Recently landed: Walking on Clouds, Gracia's written response to Chunky Move's Anti-Gravity, Nat Cursio's Tiny Slopes, and Lucy Guerin's Split, three performances presented as part of Dance Massive, for Fjord Review
The Bureau of Meteorology La Trobe St. Weather Station, near to the Carlton Gardens, has always intrigued me. A triangular wedge of fenced-off green on the city’s fringe, it looks like an art installation or a performance space. With a tiny garden shed, and unfamiliar equipment to measure climatic changes and patterns neatly dotted and connected by pathways, it is not so unlike the world Chunky Move’s Anouk van Dijk and Singaporean artist and filmmaker, Ho Tzu Nyen, have set up for their collaborative work, Anti-Gravity.
Presented as part of the Asia Pacific Triennial of Performing Arts and Dance Massive 2017, the stage is an ordered maze of forms that are familiar but whose role is ambiguous. The business of forecasting sounds and looks poetic, but it is serious stuff. Wind measurements, temperature, humidity, and precipitation are all recorded by tiny, unassuming sculptures that appear in need only of an artists’ statement. Working with clouds has the air of romance, to me, and in literature, dance, and art too, but I suspect that it is the data not the tools and their subjects that must interest those who chart meteorological quantities.
Recently landed: The Body Politic, Gracia's written response for Fjord Review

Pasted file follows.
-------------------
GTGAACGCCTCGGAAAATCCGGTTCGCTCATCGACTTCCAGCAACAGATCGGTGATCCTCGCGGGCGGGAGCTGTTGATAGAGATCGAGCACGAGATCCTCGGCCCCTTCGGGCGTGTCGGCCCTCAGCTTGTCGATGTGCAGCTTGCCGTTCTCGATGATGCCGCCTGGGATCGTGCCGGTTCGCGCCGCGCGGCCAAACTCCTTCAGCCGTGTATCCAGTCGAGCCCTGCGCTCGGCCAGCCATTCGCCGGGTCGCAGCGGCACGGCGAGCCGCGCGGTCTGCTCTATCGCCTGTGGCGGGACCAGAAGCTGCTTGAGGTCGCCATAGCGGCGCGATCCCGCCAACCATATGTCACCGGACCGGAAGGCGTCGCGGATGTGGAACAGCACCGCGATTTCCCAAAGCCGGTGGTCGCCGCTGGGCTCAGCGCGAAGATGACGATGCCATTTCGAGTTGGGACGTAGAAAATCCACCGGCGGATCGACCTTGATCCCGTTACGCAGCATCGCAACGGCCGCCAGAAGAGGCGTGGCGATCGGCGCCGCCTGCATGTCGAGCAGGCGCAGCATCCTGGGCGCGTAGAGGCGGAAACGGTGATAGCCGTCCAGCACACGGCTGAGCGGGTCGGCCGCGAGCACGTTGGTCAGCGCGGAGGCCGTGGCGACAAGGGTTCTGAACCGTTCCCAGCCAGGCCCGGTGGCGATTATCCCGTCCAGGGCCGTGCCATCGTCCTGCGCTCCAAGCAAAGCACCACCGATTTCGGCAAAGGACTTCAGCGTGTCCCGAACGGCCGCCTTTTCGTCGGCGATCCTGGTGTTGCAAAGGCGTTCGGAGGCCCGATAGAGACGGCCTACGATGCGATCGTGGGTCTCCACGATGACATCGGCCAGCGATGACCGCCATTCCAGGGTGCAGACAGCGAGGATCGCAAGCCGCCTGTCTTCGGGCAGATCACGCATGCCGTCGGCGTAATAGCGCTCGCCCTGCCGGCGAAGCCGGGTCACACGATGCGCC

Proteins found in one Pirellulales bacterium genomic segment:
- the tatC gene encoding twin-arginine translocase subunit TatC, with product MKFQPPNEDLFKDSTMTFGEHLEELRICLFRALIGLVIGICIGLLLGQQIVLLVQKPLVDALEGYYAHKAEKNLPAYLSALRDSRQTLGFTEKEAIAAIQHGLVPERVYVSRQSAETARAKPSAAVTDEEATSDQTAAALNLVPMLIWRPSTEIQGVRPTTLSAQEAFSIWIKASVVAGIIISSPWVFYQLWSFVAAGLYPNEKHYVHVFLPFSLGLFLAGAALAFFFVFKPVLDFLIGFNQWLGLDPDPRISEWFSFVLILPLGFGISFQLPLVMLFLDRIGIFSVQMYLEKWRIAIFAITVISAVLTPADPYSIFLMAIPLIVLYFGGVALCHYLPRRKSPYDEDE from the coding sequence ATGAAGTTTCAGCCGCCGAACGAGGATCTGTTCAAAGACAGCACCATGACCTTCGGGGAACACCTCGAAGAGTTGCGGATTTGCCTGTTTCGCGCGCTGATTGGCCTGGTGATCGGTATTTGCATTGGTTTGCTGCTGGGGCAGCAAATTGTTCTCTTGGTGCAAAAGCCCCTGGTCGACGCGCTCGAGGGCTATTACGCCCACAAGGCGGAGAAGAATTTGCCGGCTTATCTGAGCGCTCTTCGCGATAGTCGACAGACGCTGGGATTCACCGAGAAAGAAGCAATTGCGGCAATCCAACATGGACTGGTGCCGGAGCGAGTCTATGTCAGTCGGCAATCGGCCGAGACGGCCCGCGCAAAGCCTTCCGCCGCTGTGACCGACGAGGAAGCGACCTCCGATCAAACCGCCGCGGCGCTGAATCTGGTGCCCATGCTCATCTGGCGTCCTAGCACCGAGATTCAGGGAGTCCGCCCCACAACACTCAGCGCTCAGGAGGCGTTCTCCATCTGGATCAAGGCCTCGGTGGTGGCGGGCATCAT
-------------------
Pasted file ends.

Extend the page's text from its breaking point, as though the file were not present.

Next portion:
Seated in my own 'best seat', frankness, humility, humour, experimentation and a willingness to question link for me Kate Champion's Nothing to Lose, Rawcus' Catalogue, and Nat Cursio's Tiny Slopes (a work in development presented in association with Malthouse Theatre). Three performances seen recently as part of Dance Massive 2015 that, in liberal interpretation of John Cage’s words to suit my own form, have asked me to 'pay attention to what is, just as it is.'
In doing so, I was appreciative of the intimacy and trust that the performers in all three works placed in me as I sat in the audience. Though different in their approach and finish, I responded to their candour. From Catalogue's invitation to create my own composition with the material presented to Champion and Kelli Jean Drinkwater's exploration of the movement vocabulary of larger bodies, which owing to its very nature cannot dodge body politics, I remain grateful for the questions posed. Whether they were answered or not, either during the performance or in quiet reflection in the days that followed, to me they remained open to experimentation with a good dollop of play.